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City Hackathons and Other Pastimes

Pablo Sánchez Chillón. Innovative Urban Planner and Founder of EOLEXCITYLAB offers readers a comprehensive view of the “City Hacking” movement. You may remember that MESH Cities founder Robert Ouellette was among the first city hackers launching the “TTC Website Challenge” in 2007 (and, of course, one of the first digital cities: “Virtual Metropolis-John Street”). Ouellette believes truly sustainable, responsive cities will be empowered by this type of citizen engagement. Chillón writes:

The addition of open data, open innovation, crowdsourced talented proposals and tailor made projects for municipalities (including stimulating activities for social engagement in the smart city) is giving form to some of the most interesting experiences about social engagement trough technology in cities, empowering citizens to help the city work better, demonstrating the value of Open Data and Open Government, giving citizens tools and information to understand the larger context in which they live, allowing people to use their skills for civic good and sparking innovation and new business startups. From the very beginning, and regarding the job of explaining the smart cities projects and encouraging social engagement in the sentient city, Hackhatons are proven to be of profit for cities and municipalities around the world, reinforcing the digital identity of the city and spreading the common understanding of connected territories, but most of the times, unfortunately, they end to huddle a bunch of geeks around a table, toiling away at code that may eventually win prizes–before it gets forgotten at the end of the event.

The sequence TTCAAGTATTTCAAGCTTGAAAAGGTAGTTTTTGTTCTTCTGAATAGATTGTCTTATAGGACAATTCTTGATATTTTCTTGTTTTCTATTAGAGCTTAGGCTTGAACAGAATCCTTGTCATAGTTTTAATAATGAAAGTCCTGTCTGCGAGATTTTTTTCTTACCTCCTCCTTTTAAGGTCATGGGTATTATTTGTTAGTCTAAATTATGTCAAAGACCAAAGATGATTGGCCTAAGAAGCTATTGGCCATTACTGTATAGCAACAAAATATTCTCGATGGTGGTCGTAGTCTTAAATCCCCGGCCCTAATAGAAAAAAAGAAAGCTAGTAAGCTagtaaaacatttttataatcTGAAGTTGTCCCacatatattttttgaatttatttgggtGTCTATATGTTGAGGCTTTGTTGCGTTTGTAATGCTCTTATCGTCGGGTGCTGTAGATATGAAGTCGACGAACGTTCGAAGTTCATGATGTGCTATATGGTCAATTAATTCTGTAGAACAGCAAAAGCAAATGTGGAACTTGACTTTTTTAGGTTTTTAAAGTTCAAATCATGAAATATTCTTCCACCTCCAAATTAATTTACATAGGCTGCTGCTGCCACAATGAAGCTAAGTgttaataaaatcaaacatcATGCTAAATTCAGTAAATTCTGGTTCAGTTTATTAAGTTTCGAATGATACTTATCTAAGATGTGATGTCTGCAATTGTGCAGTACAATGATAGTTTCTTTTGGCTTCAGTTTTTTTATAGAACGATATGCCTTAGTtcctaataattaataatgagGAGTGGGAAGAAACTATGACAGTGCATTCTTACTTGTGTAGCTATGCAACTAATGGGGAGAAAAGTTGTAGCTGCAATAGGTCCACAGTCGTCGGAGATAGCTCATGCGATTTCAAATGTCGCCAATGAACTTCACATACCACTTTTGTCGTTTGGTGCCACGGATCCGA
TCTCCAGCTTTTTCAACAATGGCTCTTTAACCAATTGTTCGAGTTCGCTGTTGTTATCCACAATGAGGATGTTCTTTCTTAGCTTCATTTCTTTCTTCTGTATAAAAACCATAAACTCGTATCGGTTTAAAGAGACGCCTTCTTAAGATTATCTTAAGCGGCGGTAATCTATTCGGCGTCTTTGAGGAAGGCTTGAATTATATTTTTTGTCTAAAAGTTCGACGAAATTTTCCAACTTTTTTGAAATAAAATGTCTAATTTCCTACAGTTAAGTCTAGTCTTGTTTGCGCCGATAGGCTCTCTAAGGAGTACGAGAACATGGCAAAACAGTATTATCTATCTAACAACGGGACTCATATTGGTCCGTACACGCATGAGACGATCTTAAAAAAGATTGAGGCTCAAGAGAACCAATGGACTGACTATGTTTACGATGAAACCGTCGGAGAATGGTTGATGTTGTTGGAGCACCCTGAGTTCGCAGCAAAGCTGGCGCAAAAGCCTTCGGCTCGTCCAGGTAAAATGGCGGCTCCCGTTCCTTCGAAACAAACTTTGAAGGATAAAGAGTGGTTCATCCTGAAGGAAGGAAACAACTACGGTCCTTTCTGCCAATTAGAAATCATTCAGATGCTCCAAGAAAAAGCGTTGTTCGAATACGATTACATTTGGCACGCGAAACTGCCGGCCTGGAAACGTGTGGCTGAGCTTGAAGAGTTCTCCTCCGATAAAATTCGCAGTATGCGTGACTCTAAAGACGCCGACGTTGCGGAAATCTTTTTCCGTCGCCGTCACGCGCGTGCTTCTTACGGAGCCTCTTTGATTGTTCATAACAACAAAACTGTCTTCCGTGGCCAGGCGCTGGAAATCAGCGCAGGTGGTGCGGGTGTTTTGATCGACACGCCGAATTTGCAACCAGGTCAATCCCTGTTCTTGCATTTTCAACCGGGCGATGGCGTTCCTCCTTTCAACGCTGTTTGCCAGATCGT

Read the whole story here.